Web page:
November 27, 2018
from the United States District Court for the Southern
District of Indiana, Indianapolis Division. No.
l:17-cr-00139-TWP-TAB-1 - Tanya Walton Pratt, Judge.
Bauer, Hamilton, and Barrett, Circuit Judges.
BARRETT, CIRCUIT JUDGE
Briggs pleaded guilty to being a felon in possession of a
firearm after officers found drugs and firearms at his home
during a parole visit. At sentencing, the district court
applied a four-level enhancement for possessing a firearm in
connection with felony possession of drugs. But because the
district court made essentially no factual findings
connecting Briggs's firearms to his felony drug
possession, we reverse and remand for resentencing.
December 2016, Indiana state parole officers conducted a
parole visit at Alandous Briggs's home. After consenting
to a search, he admitted that there was marijuana (299
grams), cocaine (.45 grams), and firearms (3 loaded handguns)
in the master bedroom. On a shelf next to the marijuana, the
officers also found a digital scale. The officers arrested
Briggs and seized his cell phone-which turned out to contain
pictures and texts confirming that the guns were his.
was charged with one count of being a felon in possession of
a firearm. Although the parties did not come to a plea
agreement, Briggs petitioned to enter a plea of guilty and
requested a presentence investigation report. The probation
office's initial report concluded that Briggs had
committed a felony drug offense in connection with the
firearm possession, which warranted a four-level enhancement
under U.S.S.G. § 2K2.1(b)(6)(B) (specifying an
enhancement for those who "used or possessed any firearm
... in connection with another felony offense"). Briggs
filed an objection to this enhancement, arguing that his
firearm possession was unrelated to the drugs found in his
district court conducted a combined plea and sentencing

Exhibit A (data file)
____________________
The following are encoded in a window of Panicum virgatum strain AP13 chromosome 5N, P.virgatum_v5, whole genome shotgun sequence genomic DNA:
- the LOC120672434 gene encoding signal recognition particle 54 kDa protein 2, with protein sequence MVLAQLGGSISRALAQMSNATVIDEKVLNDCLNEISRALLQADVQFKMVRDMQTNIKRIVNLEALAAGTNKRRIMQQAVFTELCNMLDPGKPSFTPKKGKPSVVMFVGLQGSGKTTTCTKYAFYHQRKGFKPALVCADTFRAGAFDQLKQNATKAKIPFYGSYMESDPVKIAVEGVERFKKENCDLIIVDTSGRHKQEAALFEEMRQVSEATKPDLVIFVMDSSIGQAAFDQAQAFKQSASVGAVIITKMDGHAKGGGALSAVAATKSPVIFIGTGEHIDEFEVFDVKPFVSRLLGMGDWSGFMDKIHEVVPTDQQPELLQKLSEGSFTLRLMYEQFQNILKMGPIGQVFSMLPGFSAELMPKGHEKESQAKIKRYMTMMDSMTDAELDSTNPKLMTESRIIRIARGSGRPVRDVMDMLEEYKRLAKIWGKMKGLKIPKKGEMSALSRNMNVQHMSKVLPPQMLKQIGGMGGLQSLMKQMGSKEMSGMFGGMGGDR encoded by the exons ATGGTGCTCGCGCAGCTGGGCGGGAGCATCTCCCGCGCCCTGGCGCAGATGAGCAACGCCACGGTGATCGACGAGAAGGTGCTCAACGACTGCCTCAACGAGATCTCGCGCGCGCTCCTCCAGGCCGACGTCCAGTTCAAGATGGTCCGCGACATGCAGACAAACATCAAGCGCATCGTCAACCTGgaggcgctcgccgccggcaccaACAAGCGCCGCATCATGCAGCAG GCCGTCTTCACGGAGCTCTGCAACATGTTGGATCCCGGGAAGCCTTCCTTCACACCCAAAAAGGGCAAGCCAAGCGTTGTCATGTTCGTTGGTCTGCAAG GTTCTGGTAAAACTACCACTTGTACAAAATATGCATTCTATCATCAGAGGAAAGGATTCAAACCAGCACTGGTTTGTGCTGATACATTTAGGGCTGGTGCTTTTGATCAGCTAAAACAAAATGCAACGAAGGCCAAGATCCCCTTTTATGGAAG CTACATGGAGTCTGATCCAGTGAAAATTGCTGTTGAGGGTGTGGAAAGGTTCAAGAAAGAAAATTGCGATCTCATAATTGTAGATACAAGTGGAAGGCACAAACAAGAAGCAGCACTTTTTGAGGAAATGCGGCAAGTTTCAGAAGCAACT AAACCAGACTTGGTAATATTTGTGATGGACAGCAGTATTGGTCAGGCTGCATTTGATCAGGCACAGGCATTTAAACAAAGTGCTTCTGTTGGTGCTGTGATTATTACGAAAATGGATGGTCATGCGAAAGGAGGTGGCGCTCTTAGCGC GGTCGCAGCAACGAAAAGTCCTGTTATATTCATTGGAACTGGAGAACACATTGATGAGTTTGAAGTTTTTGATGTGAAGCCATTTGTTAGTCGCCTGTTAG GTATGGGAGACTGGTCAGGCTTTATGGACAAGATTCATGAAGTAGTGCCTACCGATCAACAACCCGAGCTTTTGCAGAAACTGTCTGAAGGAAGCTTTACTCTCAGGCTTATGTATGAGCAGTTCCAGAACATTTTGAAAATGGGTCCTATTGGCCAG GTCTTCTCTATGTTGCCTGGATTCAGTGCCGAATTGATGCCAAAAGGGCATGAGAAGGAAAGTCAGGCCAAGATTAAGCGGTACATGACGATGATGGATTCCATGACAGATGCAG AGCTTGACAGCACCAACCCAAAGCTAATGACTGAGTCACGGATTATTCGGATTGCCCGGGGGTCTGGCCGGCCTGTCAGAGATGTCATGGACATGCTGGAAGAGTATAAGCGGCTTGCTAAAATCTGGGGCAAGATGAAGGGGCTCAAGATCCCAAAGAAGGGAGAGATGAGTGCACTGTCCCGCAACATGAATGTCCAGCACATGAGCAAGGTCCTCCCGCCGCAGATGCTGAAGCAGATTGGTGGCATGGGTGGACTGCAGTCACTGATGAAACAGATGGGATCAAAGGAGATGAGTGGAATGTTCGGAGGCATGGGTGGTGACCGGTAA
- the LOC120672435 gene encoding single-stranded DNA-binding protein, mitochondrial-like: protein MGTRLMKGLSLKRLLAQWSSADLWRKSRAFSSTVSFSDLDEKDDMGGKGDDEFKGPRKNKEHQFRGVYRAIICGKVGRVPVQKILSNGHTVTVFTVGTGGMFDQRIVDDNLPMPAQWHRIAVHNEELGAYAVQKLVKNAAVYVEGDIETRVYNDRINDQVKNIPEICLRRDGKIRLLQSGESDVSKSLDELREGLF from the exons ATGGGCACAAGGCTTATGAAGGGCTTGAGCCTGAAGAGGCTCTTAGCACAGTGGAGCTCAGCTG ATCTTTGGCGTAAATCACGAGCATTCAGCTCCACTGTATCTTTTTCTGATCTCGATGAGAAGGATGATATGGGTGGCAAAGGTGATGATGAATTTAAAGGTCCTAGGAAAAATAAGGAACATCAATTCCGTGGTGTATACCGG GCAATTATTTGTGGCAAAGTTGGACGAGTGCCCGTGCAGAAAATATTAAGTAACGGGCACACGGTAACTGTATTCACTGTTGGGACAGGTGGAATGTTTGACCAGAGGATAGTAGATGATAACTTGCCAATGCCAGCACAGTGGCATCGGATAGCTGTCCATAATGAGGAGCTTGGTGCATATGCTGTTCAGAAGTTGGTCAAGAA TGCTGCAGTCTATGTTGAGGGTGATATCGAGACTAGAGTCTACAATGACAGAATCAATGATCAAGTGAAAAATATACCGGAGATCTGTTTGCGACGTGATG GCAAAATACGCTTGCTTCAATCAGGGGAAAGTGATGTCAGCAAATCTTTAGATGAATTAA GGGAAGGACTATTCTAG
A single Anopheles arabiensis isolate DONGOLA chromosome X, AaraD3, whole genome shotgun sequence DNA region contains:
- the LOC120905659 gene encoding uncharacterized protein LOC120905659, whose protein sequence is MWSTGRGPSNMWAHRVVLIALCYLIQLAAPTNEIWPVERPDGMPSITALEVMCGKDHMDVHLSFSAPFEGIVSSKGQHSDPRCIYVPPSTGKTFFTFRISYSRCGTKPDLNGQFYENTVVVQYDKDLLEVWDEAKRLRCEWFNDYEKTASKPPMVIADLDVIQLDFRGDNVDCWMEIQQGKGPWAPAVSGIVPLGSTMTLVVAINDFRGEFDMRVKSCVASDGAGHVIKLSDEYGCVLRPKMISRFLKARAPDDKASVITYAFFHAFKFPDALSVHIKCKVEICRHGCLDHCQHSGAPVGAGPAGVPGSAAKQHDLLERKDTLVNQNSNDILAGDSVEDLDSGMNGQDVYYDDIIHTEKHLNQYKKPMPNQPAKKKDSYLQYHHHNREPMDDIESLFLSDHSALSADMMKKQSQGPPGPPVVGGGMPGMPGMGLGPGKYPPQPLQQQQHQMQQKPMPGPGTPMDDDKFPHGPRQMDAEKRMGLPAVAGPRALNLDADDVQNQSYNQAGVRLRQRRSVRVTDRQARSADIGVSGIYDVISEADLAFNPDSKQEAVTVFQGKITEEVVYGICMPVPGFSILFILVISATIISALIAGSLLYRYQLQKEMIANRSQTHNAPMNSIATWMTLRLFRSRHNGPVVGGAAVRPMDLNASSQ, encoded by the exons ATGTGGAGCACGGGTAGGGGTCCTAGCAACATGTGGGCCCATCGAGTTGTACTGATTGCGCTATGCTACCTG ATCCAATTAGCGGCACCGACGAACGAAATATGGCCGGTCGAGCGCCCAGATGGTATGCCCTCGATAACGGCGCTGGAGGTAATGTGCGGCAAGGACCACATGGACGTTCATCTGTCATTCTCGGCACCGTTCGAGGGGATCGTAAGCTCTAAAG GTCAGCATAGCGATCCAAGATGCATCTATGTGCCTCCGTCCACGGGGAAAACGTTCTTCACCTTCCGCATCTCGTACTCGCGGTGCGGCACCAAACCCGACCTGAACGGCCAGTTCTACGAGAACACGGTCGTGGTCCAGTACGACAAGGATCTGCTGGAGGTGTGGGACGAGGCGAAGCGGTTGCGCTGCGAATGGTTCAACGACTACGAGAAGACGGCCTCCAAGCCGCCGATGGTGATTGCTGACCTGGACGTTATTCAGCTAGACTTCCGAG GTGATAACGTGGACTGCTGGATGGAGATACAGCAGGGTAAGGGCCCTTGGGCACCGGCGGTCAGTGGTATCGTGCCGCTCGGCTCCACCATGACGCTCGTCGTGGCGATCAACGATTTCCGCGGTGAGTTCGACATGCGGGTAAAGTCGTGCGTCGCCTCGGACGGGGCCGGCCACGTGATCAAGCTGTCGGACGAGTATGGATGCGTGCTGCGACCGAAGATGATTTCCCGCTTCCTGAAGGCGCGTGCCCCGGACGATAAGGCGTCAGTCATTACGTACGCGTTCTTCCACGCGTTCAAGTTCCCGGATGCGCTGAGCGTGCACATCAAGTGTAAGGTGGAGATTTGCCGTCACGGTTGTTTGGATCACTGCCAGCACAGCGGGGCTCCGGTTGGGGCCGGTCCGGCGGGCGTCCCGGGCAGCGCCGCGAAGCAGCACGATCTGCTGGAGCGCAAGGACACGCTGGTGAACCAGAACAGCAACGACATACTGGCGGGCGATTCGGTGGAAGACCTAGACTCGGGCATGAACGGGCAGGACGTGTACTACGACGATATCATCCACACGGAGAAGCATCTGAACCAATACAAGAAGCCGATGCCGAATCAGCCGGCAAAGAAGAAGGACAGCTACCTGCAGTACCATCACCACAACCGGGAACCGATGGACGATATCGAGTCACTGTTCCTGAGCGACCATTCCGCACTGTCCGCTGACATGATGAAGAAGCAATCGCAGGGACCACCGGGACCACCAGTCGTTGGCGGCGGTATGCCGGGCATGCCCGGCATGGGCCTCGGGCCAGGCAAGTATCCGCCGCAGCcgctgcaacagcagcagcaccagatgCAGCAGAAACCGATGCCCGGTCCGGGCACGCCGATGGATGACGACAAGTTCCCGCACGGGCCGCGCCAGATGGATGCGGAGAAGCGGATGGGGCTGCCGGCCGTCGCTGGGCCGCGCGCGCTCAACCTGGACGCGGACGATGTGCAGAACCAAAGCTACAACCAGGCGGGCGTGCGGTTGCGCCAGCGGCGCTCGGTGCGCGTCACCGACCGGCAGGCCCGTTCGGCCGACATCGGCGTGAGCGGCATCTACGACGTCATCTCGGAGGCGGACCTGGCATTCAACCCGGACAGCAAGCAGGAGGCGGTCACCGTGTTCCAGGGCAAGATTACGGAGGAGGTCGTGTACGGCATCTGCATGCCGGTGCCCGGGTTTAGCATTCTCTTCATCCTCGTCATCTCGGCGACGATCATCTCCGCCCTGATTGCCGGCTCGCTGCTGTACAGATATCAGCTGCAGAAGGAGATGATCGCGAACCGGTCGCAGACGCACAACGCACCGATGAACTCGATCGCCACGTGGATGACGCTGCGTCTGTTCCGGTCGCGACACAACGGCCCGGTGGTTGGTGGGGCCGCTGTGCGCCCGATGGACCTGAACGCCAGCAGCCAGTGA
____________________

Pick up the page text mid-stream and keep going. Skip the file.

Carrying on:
hearing. After accepting his plea, the district court turned
to Briggs's sentencing objection. The government claimed
that the enhancement applied based on two separate felonies:
felony drug possession and felony drug trafficking. Briggs
again maintained that his firearms were unrelated to the
drugs. But the district court held that the enhancement
applied and sentenced Briggs to 84 months.
appeals that sentencing decision. His sole argument on appeal
is that the district court erred by finding that his
possession of firearms was connected to another felony.
initial matter, the government claims that the district court
found that the enhancement applied based on both felony drug
possession and felony drug trafficking. We disagree. The
district court discussed both felonies at sentencing, but it
ultimately concluded that only felony drug possession
triggered the enhancement. It explained that although
"there's an inference that the defendant may
have been involved in some drug distribution, ... at
minim[um], he was possessing drugs." (emphasis added).
We take this to mean that the district court wasn't
deciding whether the enhancement applied because of the
suspected drug trafficking, resting its decision instead only
on felony possession, which Briggs admitted. Thus, the
question that we face on appeal is whether the district court
erred in concluding that the enhancement applied in
connection with Briggs's felony possession of
enhance a defendant's sentence for possessing a firearm
in connection with another felony, the firearm must have been
connected to the second crime. See U.S.S.G. §
2K2.1 & cmt. n. 14(A) (stating that "in connection
with" means that the firearm "facilitated, or had
the potential of facilitating, another felony offense").
We have noted before that "[m]ere contemporaneous
possession while another felony is being committed is not
necessarily sufficient, and possessing a gun while engaged in
the casual use of drugs might not give rise to the inference
that the gun was possessed in connection with the
drugs." United States v. LePage, 477 F.3d 485,
489 (7th Cir. 2007).
problem here is that the district never made any findings
about how Briggs's felony cocaine possession was
connected to his firearms. It simply assumed that because the
firearms were probably connected to drug trafficking (because
of the combination of the cocaine, marijuana, and digital
scale), they were probably connected to his mere possession
of the cocaine. But that logic doesn't hold up. Analyzing
whether firearms are connected to drug trafficking is
different from analyzing whether they are connected to
possessing a small quantity of drugs. See id.
(explaining that the existence of a dilution agent, for
example, was "consistent with being a dealer and not
simply a casual user of the drug"); United States v.
Smith,535 F.3d 883, 885-86 (8th Cir. 2008) (noting the
differences between drug trafficking and drug possession as
it relates to the § 2K2.1(b)(6) enhancement). In fact,
the guidelines themselves distinguish between drug